For the next 30 days, we’re providing free access to non-subscribers so you can see what we have to offer. And if you subscribe by May 1, you’ll get a 25% discount on your subscription!
We hope you’ll like what you see and want to support local media.
Click here to start a new subscription
About 300 people packed the hearing room at the Douglas County Philip S. Miller building in Castle Rock to hear the planning commission's decision on a development at the intersection of two state roads in Franktown.They'll have to wait three more weeks.Commissioners closed the May 15 hearing on the Franktown Village rezoning application and water appeal at 10 p.m., before many of the more than 100 citizens who signed up to speak had their chance.Public comment will continue at the next planning commission meeting, scheduled for June 5. The commission is expected to decide the rezoning and water appeal at that hearing.The development at the intersection of Colorado 83 and Colorado 86 has been in the planning stage for more than five years. Plans include 286 single-family homes and 180,000 square feet for commercial and retail space.Attorney Jack Reutzel represented developers Russ Berget and Pat Carroll, and said the rezoning application met all 15 criteria for approval and that there would be no "big box" stores in the retail space.Citizens opposed to it formed a nonprofit group, the Franktown Citizens Coalition, to address concerns regarding density, water rights and the loss of the rural way of life in the largely undeveloped area. The group re-formed in 2014 with the moniker Franktown Citizens Coalition II.Coalition president Diana Love spoke first for the opposition. She rejected Reutzel's assessment.Love said Franktown Village would “destroy the rural character of Franktown,” and added that the plan was neither desirable nor financially viable.One commissioner asked Reutzel about good-faith efforts to educate area residents on the project. The commissioner said development issues arise from poor communication to help citizens understand the inevitability of change and help developers devise a plan sensitive to citizens in the area.Reutzel said he has enjoyed working with Love, but talks are at a standstill.“I pride myself on finding common ground,” he said, “I just don't think we're going to get there.”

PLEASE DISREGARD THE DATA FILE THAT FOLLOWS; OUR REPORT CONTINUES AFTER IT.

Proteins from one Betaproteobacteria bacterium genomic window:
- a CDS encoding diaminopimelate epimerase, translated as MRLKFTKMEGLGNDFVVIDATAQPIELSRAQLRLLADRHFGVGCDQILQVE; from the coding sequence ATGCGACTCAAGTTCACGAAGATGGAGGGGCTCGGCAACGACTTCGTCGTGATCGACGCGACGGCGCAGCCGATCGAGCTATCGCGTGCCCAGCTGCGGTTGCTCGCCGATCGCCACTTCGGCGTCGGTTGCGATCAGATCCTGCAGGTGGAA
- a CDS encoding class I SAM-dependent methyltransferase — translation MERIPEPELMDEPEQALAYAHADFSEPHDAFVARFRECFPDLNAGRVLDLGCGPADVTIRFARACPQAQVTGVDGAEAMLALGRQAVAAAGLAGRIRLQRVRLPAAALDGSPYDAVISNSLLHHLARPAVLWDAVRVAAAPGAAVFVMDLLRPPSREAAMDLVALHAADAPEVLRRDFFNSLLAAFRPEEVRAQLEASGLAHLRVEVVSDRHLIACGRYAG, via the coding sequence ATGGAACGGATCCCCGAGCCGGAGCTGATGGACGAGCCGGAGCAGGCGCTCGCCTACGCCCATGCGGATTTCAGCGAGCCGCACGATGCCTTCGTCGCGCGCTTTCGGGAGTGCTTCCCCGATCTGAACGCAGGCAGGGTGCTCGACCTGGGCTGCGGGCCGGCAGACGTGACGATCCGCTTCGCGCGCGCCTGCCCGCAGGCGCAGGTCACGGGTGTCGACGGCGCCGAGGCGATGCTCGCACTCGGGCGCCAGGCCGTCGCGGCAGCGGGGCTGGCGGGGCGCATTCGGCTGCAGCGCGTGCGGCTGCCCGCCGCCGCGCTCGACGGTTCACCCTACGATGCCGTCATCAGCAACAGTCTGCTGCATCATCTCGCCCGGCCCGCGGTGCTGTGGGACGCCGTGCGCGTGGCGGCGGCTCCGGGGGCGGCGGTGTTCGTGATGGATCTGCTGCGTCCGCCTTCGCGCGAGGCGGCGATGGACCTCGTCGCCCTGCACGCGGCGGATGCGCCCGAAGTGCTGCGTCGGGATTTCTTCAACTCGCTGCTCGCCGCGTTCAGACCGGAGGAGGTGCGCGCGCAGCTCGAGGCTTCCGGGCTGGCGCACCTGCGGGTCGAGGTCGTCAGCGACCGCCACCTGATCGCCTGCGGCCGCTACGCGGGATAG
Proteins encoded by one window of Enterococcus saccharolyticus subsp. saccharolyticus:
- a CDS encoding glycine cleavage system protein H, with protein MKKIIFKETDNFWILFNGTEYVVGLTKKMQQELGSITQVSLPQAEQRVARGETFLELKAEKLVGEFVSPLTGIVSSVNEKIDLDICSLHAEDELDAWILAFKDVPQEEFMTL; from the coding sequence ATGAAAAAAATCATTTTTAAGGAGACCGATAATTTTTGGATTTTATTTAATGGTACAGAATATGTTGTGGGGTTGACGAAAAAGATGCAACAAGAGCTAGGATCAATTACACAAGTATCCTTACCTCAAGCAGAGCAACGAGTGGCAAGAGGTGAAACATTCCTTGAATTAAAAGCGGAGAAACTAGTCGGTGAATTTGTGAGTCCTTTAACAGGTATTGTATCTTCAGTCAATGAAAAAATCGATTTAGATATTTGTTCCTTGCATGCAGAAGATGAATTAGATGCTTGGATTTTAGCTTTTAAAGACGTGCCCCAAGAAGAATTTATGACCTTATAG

Other items that may interest you
We have noticed you are using an ad blocking plugin in your browser.
The revenue we receive from our advertisers helps make this site possible. We request you whitelist our site.